"'Kingdom of Heaven's' message is pure: that it is better to discard the world - money, position, power - than to endanger one's own integrity. Balian lives by these ideals and is willing to die for them," Scott continues.
"My screenwriter Bill Monahan spent a lot of time consulting with Muslim historians and scholars of the time, not least because accuracy is so important in a historical film.
"Obviously, then, we were concerned with the character of Saladin and getting it right because he is such an important figure in Muslim culture."
Whereas in the past the part of Saladin might have been played by a heavily made up Laurence Olivier for example, Scott made the wise choice of casting Arab actors in the primary Muslim roles, all of whom are key figures in the film.
Syrian actor and a well-known star in the Middle East Ghassan Massoud takes on Saladin, while his closest adviser is played by Egyptian actor Khaled al-Nabaoui. Nabaoui has worked in numerous films directed by his famous compatriot Youssef Chahine.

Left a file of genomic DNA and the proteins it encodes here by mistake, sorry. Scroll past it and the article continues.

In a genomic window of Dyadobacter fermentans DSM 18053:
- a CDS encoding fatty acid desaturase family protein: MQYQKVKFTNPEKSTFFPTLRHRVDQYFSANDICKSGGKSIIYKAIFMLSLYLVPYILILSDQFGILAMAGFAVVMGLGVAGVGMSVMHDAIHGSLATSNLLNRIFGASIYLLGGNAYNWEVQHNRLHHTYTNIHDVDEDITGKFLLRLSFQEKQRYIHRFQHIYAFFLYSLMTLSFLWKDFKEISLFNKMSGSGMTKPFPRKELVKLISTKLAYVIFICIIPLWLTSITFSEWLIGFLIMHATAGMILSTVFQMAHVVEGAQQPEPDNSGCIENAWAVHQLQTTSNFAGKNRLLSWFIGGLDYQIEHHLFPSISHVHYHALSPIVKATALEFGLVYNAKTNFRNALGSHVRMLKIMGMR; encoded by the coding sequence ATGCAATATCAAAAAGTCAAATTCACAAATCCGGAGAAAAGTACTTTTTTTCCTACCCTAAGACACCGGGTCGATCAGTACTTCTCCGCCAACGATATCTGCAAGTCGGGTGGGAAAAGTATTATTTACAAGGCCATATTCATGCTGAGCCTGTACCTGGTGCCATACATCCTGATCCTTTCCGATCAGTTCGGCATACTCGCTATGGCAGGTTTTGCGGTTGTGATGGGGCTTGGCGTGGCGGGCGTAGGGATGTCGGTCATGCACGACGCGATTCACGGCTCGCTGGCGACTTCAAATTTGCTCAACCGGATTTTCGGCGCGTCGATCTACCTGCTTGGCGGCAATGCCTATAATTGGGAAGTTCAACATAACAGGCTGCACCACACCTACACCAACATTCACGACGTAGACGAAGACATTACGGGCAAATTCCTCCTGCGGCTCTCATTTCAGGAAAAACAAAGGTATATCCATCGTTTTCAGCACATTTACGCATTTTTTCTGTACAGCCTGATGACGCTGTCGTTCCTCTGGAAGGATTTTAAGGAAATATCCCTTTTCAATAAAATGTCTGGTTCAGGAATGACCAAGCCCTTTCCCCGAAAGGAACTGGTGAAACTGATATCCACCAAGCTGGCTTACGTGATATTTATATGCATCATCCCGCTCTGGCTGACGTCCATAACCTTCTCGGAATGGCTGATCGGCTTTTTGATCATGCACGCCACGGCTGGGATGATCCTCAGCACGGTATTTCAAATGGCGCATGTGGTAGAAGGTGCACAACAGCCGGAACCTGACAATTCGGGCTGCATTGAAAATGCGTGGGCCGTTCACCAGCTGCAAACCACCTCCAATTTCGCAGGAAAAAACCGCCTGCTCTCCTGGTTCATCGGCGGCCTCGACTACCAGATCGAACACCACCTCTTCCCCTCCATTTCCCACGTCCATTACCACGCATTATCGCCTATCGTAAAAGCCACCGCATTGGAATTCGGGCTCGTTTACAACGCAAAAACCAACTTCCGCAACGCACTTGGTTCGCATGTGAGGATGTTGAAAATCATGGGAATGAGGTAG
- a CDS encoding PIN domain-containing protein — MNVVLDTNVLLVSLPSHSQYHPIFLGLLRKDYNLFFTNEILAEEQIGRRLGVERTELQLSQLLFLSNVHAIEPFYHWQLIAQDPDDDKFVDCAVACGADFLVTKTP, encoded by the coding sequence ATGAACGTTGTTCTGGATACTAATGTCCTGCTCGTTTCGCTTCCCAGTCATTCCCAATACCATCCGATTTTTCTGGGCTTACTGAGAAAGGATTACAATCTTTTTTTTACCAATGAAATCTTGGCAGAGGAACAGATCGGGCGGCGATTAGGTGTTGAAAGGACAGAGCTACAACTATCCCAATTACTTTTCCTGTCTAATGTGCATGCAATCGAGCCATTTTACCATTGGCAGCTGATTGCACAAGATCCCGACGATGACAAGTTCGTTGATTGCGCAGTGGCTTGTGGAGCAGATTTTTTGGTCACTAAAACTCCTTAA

"Casting Saladin was one of the hardest things to do," Scott says. "Ghassan was cast out of Damascus, and Khaled out of Egypt. I had to watch hundreds of shows from Syria and Egypt - many of which incidentally were very good and sophisticated."
Scott portrays Saladin as a character of great integrity - he is not a bad guy. In fact the "bad guys" of the film are (we don't see much of them in the clips Scott shows), "the extremists of both sides, Christian and Muslim," those who hate each other and want war at any cost.